Turkey is making inroads again on the continent, leveraging the old Muslim heritage. Europeans and Americans are also paying more attention there after decades of absence. This new attention, of players wanting to compete with China is helping Africa.
This competition creates new difficulties to China. Plus, strategically, Africa is dangerously far from China. If trade and investment increase in Africa, they also increase liabilities for China. Chinese vessels are not protected by the Chinese navy, which has little or no projection capabilities, and could be easily damaged or cut off by any number of players on the continent or outside.
In other words, China’s African strategy in hindsight was too simple. China thought about its foreign ventures in terms of money only, without considering the culture, the anthropology, the broad security element. That is: China took for granted the goodwill the US was providing globally for China in the whole world. As long as the US goodwill is disappearing and China didn’t replace it by creating global alternative goodwill, the whole exercise crumbles. Short-term economic advantages do backfire and eventually may cost much more than past gains, and this may hide eventually all the positive elements Chinese brought to Africa, which is being set in motion by Beijing’s own drive for development.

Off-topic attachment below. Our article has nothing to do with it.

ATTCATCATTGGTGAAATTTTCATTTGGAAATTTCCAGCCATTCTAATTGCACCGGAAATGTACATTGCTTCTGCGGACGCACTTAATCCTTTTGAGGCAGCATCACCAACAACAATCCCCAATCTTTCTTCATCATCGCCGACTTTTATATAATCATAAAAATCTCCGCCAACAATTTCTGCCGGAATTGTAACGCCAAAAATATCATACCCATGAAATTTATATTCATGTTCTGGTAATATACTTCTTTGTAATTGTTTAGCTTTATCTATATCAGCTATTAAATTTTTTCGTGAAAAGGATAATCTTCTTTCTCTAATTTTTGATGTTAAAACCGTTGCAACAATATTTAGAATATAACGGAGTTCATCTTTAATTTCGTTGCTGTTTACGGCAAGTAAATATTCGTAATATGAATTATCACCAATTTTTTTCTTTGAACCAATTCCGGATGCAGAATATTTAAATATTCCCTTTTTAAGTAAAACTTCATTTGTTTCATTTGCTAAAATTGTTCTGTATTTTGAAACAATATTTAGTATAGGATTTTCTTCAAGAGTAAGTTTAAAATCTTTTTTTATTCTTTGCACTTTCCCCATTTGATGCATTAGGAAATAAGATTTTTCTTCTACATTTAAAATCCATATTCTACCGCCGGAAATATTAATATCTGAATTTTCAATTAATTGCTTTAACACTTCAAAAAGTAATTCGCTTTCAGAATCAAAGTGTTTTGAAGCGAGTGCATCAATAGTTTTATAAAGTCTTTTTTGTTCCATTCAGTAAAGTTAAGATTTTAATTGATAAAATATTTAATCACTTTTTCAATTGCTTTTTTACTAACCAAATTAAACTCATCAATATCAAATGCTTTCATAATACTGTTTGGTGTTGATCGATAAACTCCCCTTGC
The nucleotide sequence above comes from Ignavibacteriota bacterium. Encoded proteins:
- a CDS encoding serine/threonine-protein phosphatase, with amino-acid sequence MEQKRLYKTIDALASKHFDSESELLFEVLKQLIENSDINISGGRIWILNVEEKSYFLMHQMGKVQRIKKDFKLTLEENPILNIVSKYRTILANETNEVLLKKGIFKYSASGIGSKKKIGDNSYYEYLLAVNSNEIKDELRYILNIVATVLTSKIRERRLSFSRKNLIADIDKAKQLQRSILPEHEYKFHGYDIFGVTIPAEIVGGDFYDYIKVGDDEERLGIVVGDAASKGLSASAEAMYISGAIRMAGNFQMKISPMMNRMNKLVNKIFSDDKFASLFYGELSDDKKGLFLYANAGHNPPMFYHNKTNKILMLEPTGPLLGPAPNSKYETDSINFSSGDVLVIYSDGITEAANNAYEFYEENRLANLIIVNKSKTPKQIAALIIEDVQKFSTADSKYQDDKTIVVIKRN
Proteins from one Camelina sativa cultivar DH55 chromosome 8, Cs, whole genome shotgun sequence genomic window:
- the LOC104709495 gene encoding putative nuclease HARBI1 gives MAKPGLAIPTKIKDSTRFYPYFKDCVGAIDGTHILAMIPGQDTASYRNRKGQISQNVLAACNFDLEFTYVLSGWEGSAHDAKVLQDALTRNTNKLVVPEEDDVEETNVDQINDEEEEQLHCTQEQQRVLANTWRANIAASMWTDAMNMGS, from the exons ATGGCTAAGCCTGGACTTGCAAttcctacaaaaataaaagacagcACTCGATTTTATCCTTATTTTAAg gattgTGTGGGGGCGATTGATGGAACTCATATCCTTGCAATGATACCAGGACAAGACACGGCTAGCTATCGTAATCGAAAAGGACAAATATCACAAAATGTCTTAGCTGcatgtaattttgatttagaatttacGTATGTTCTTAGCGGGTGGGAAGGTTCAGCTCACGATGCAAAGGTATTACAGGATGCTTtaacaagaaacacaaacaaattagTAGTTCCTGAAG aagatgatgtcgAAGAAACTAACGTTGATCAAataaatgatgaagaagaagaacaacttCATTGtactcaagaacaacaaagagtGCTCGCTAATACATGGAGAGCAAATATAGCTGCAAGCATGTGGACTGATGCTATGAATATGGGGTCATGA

Or perhaps it is a misperception. A popular Chinese film Wolf Warrior is set in Africa and a Chinese soldier fights and beats a crowd of white mercenaries engaged in all kinds of illegal and immoral activities in the continent. The image the Chinese wanted to show was that they are the saviors of Africa from the old western looters.
It is unclear whether Africans feel more at home in Beijing or in London, New York or Paris, or if Chinese are more welcome in Lagos or Addis than an American or a European, but if the two perceptions about the Chinese presence in Africa will not be reconciled, this could also contribute to the ongoing clash with the US. Then Africa, with its resources, new booming activities, potentially great growth engines, like Ethiopia and Nigeria, could also become a new battlefield of this clash and drive once again Africa down.